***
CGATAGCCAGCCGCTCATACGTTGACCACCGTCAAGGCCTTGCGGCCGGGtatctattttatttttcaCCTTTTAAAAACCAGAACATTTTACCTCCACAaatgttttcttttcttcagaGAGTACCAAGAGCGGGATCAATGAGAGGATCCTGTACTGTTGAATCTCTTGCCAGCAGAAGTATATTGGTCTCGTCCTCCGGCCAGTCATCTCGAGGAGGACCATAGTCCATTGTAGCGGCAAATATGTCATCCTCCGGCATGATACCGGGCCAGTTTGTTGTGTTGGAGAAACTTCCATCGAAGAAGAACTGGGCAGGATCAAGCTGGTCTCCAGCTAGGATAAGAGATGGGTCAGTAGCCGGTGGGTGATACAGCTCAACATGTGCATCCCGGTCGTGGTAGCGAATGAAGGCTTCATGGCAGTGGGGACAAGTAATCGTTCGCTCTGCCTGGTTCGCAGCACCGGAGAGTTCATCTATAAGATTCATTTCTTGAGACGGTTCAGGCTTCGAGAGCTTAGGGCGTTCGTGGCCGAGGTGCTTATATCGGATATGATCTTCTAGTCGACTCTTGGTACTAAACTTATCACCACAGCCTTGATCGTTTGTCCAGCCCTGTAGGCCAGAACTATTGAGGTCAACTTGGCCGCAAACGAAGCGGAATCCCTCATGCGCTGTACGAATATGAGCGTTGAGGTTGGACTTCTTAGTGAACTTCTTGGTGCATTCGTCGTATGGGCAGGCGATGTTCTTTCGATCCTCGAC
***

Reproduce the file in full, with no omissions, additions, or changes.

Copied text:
CGATAGCCAGCCGCTCATACGTTGACCACCGTCAAGGCCTTGCGGCCGGGtatctattttatttttcaCCTTTTAAAAACCAGAACATTTTACCTCCACAaatgttttcttttcttcagaGAGTACCAAGAGCGGGATCAATGAGAGGATCCTGTACTGTTGAATCTCTTGCCAGCAGAAGTATATTGGTCTCGTCCTCCGGCCAGTCATCTCGAGGAGGACCATAGTCCATTGTAGCGGCAAATATGTCATCCTCCGGCATGATACCGGGCCAGTTTGTTGTGTTGGAGAAACTTCCATCGAAGAAGAACTGGGCAGGATCAAGCTGGTCTCCAGCTAGGATAAGAGATGGGTCAGTAGCCGGTGGGTGATACAGCTCAACATGTGCATCCCGGTCGTGGTAGCGAATGAAGGCTTCATGGCAGTGGGGACAAGTAATCGTTCGCTCTGCCTGGTTCGCAGCACCGGAGAGTTCATCTATAAGATTCATTTCTTGAGACGGTTCAGGCTTCGAGAGCTTAGGGCGTTCGTGGCCGAGGTGCTTATATCGGATATGATCTTCTAGTCGACTCTTGGTACTAAACTTATCACCACAGCCTTGATCGTTTGTCCAGCCCTGTAGGCCAGAACTATTGAGGTCAACTTGGCCGCAAACGAAGCGGAATCCCTCATGCGCTGTACGAATATGAGCGTTGAGGTTGGACTTCTTAGTGAACTTCTTGGTGCATTCGTCGTATGGGCAGGCGATGTTCTTTCGATCCTCGAC